Saturday, March 7, 2009

What if, in tough times, leaders could treat workers as responsible adults, and workers proved them right?

This warms my heart: management frankly discussing hard economic times with workers, eye to eye, adult to adult. From Paul Levy's blog, Friday, about the situation at Beth Israel Deaconess Medical Center:

Update on the economy and its effect on BIDMC

He suggests sharing pay cuts, and other sacrifices, to avoid as many layoffs as possible. (He's not the first leader to do this; it just warms my heart.)

Equally heartwarming is how the people have responded.

Town meetings @ BIDMC

As I read that second one, emotion swept over me, and I realized: this flies in the face of all the people who've told me over the years, "People will let you down. Watch."

I prefer to see the human spirit in its fullest, best expression. We can make it through hard times. It'll be hard and resolving the economic dilemma won't be quick. But I am so moved at good people's willingness to stick together and help each other - especially the strong favorable response to Paul's suggestion that they all take a bit greater cut to minimize the impact on the lowest-paid workers.

p.s. Please see the added comment below from the head of the Albert Schweitzer Institute, who works at BIDMC.

1 comment:

  1. This just in - a comment on Paul's blog by BIDMC's Dr. Lachlan Forrow, whom I met last month:

    Lachlan Forrow, MD, FACP has left a new comment on the post "Town meetings @ BIDMC":

    No one will be surprised that as I often do I'll quote Albert Schweitzer here:

    "Our humanity is by no means so materialistic as foolish talk is continually asserting it to be. Judging by what I have learned about men and women, I am convinced that there is far more in them of idealist will power than ever comes to the surface of the world. Just as the water of streams we see is small in amount, compared to that which flows underground, so the idealism which becomes visible is small in amount, compared with what men and women bear locked in their hearts, unreleased or scarcely released. To unbind what is bound, to bring the underground waters to the surface: mankind is waiting and longing for such as can do that."(Out of My Life and Thought, pp. 113 f.)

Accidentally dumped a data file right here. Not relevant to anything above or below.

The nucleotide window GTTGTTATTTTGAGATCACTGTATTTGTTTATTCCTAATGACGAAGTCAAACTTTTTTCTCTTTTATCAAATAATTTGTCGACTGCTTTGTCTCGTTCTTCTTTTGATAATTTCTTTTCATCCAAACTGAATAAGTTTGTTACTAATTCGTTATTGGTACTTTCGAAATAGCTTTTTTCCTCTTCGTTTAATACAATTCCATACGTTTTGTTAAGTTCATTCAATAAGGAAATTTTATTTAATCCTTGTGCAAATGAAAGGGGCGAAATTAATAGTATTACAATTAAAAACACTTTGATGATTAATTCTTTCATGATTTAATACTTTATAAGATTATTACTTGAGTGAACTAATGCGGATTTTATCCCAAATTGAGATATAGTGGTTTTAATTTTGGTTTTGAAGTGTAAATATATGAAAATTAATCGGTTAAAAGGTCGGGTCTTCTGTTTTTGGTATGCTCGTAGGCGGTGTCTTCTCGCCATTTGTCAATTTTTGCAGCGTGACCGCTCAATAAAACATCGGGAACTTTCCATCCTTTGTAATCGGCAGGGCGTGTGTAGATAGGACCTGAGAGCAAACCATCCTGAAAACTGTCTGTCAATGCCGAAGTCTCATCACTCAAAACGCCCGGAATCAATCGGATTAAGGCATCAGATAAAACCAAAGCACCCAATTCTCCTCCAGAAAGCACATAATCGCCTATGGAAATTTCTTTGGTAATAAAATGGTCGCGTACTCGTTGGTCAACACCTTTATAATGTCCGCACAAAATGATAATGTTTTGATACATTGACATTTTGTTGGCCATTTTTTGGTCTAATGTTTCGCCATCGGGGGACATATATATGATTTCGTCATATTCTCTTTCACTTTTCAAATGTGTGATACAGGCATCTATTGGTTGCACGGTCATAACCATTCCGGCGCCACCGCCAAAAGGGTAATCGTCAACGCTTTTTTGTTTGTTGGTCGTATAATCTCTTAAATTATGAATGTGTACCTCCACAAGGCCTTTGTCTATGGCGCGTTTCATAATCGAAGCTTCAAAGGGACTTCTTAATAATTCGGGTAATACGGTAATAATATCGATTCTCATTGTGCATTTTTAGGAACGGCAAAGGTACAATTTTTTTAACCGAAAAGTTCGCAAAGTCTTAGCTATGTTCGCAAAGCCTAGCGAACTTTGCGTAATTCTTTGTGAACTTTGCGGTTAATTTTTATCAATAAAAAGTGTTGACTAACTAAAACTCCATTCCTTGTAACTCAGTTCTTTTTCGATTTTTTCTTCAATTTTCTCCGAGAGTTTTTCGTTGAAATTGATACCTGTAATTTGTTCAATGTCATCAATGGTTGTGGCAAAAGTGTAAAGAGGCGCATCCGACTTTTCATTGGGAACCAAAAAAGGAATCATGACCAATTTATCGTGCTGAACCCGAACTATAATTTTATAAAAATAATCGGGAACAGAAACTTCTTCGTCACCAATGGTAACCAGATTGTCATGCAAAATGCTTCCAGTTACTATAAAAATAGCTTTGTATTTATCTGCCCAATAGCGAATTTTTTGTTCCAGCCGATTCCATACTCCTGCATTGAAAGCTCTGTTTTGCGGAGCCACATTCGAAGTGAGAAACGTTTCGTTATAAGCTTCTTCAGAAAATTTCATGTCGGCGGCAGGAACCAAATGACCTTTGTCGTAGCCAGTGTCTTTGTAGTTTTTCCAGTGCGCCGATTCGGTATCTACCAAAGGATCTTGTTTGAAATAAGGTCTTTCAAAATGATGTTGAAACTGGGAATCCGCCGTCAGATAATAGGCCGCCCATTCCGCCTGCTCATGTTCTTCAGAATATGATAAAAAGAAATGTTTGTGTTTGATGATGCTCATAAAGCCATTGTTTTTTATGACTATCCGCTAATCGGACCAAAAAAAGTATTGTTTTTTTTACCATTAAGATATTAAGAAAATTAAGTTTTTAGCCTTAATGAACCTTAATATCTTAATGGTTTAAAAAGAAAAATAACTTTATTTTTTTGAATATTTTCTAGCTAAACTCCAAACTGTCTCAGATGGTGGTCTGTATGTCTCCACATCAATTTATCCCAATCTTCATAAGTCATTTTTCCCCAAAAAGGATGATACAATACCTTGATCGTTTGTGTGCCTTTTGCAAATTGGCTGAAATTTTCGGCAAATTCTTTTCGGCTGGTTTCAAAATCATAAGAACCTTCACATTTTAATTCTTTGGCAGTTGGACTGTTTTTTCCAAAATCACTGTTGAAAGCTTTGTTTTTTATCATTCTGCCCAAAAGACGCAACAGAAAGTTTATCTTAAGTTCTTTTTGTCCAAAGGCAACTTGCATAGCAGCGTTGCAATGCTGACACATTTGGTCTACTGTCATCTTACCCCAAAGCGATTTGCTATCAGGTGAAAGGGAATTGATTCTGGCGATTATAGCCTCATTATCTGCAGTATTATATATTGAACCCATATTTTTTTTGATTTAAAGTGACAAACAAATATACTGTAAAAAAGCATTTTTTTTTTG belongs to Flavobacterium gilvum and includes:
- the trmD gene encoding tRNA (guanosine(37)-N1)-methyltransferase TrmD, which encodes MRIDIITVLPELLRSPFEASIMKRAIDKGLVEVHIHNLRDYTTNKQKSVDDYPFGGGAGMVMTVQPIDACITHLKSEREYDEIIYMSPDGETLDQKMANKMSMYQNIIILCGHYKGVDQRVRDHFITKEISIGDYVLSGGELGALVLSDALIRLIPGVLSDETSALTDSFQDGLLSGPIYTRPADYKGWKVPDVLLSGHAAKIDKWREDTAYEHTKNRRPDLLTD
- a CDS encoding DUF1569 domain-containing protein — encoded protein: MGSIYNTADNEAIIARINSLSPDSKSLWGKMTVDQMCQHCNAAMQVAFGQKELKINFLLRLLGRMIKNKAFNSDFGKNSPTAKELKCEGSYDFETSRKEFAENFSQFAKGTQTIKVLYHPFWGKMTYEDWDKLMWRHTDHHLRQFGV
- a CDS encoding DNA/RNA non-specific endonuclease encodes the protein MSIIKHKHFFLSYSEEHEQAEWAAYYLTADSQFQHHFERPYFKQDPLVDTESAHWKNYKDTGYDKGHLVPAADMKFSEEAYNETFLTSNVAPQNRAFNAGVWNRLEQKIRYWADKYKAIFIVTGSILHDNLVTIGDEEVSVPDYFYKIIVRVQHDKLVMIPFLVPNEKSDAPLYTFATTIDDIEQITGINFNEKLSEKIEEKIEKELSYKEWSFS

We're seeing now just what runs in the deep ocean currents of BIDMC.

    And thinking about that last sentence of Schweitzer's, all it sometimes takes to reveal what's in the deep waters is giving people a chance to express what they themselves think is the right thing to do. If more people were given that chance more often, I don't think responses like BIDMC staff are showing would be as surprising as they might be to some people.

    This is, of course, one of the most important tasks of leadership, maybe the single most important.

    And on the subject of leadership, what's going on in BIDMC right now makes me think about one of Schweitzer's favorite books, the Tao te Ching (yes, Schweitzer was a leading German scholar of Chinese philosophy, too):

    "When the Master governs, the people
    are hardly aware that he exists.

    Next best is a leader who is loved.
    Next, one who is feared.
    The worst is one who is despised.

    If you don't trust the people,
    you make them untrustworthy.

    The Master doesn't talk, he acts.
    When his work is done,
    the people say, "Amazing:
    we did it, all by ourselves!"

    --Lachlan Forrow, MD
    Director, Ethics, Palliative Care, and Community Service Programs
    Department of Medicine


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